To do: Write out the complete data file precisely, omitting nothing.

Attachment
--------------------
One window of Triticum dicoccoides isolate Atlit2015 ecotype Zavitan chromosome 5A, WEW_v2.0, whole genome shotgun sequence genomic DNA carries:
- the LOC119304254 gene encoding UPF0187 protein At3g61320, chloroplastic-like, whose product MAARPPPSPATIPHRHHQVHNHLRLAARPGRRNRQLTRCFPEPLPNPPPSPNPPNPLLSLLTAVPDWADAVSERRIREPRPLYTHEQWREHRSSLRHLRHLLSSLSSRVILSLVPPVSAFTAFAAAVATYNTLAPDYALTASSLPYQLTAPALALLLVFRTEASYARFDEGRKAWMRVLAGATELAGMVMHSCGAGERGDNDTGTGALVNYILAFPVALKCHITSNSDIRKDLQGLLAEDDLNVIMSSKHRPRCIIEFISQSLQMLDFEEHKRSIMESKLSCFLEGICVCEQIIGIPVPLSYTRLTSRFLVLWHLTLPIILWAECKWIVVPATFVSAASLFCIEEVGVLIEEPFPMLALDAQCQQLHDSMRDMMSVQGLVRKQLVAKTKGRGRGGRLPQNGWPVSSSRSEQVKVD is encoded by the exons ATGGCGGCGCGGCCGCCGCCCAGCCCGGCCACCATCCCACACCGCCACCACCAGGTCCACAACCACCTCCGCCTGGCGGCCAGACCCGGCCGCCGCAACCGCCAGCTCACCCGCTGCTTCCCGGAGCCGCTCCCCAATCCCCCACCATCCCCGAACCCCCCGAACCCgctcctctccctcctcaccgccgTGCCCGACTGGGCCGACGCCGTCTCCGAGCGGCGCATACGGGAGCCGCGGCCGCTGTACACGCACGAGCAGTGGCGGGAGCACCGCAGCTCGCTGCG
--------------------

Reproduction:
One window of Triticum dicoccoides isolate Atlit2015 ecotype Zavitan chromosome 5A, WEW_v2.0, whole genome shotgun sequence genomic DNA carries:
- the LOC119304254 gene encoding UPF0187 protein At3g61320, chloroplastic-like, whose product MAARPPPSPATIPHRHHQVHNHLRLAARPGRRNRQLTRCFPEPLPNPPPSPNPPNPLLSLLTAVPDWADAVSERRIREPRPLYTHEQWREHRSSLRHLRHLLSSLSSRVILSLVPPVSAFTAFAAAVATYNTLAPDYALTASSLPYQLTAPALALLLVFRTEASYARFDEGRKAWMRVLAGATELAGMVMHSCGAGERGDNDTGTGALVNYILAFPVALKCHITSNSDIRKDLQGLLAEDDLNVIMSSKHRPRCIIEFISQSLQMLDFEEHKRSIMESKLSCFLEGICVCEQIIGIPVPLSYTRLTSRFLVLWHLTLPIILWAECKWIVVPATFVSAASLFCIEEVGVLIEEPFPMLALDAQCQQLHDSMRDMMSVQGLVRKQLVAKTKGRGRGGRLPQNGWPVSSSRSEQVKVD is encoded by the exons ATGGCGGCGCGGCCGCCGCCCAGCCCGGCCACCATCCCACACCGCCACCACCAGGTCCACAACCACCTCCGCCTGGCGGCCAGACCCGGCCGCCGCAACCGCCAGCTCACCCGCTGCTTCCCGGAGCCGCTCCCCAATCCCCCACCATCCCCGAACCCCCCGAACCCgctcctctccctcctcaccgccgTGCCCGACTGGGCCGACGCCGTCTCCGAGCGGCGCATACGGGAGCCGCGGCCGCTGTACACGCACGAGCAGTGGCGGGAGCACCGCAGCTCGCTGCG